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Osmotic collapse of a void in an elastomer: breathing, buckling and creasing
This paper studies the collapse of a void in an elastomer caused by osmosis. The void is filled with liquid water, while the elastomer is surrounded by unsaturated air. The difference in humidity motivates water molecules to permeate through the elastomer, from inside the void to outside the elastomer, leaving the liquid water inside the void in tension. When the tension is low, the void reduces size but retains the shape, a mode of deformation which we call breathing. When the tension is high, the void changes shape, possibly by two types of instability: buckling and creasing. The critical conditions for both types of instability are calculated. A tubular elastomer collapses by buckling if the wall is thin, but by creasing if the wall is thick. As the tension increases, a thin-walled tube undergoes a buckle-to-crease transition.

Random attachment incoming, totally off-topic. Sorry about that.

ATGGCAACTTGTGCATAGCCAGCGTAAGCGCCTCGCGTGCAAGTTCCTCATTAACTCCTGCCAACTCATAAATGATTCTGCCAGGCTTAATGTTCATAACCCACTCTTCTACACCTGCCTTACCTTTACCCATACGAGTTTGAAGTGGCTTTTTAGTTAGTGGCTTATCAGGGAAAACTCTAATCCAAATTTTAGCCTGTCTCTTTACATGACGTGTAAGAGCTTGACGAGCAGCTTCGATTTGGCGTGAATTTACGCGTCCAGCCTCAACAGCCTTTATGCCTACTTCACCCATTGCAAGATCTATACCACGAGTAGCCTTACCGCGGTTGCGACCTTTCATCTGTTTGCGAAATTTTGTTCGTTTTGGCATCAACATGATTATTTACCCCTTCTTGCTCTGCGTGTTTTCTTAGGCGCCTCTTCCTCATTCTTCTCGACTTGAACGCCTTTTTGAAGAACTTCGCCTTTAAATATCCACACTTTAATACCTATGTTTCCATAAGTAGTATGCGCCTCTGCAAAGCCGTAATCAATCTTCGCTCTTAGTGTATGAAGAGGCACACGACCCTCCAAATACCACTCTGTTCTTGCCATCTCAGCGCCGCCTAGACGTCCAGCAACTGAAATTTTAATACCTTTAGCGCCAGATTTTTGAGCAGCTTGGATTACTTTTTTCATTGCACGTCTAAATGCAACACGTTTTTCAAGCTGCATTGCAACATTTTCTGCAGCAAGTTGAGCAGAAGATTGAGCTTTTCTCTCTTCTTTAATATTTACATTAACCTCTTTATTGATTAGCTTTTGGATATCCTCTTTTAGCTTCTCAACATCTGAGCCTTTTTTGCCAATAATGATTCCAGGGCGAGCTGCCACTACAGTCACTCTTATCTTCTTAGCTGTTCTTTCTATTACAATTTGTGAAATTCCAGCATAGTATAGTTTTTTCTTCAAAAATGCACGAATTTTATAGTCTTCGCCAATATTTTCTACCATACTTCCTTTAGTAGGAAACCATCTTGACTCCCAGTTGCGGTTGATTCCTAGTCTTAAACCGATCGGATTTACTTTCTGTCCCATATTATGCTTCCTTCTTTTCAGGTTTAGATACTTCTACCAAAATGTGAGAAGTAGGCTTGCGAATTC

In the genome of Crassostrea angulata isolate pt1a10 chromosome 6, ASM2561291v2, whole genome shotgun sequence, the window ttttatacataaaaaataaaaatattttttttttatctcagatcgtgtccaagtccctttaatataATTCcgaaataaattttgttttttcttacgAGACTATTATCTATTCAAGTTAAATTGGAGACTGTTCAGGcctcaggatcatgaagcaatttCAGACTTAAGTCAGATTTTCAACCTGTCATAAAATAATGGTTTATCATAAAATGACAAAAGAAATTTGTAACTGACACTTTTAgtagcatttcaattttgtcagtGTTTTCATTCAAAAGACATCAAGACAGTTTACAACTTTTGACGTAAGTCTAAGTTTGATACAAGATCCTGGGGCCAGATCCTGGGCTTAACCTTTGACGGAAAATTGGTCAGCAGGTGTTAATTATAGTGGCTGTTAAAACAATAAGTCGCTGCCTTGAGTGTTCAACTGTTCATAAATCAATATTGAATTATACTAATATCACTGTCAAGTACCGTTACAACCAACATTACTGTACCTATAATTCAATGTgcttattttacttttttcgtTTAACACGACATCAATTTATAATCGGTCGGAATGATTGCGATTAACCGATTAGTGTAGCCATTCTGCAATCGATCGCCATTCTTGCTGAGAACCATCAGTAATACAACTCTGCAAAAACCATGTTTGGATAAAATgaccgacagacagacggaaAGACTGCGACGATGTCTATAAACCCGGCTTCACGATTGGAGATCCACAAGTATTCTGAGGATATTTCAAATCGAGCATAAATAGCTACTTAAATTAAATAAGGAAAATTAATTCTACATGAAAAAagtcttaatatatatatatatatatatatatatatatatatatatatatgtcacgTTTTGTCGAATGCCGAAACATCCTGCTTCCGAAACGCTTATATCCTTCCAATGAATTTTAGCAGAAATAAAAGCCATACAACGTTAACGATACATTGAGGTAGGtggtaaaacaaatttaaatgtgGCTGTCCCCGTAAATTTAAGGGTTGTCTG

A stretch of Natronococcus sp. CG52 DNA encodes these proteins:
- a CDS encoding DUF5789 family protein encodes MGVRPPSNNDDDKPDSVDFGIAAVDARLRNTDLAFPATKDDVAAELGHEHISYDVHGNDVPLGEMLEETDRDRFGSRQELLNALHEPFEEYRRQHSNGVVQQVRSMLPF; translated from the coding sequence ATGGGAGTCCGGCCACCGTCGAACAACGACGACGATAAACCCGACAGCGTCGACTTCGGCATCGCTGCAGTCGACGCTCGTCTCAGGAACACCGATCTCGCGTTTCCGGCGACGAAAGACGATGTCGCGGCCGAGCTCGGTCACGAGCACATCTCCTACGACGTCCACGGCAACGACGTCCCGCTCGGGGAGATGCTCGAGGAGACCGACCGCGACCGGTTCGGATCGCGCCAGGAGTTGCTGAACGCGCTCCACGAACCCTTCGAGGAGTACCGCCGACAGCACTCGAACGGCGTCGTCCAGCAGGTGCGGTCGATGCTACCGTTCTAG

This paper can be found at http://www.seas.harvard.edu/suo/papers/233.pdf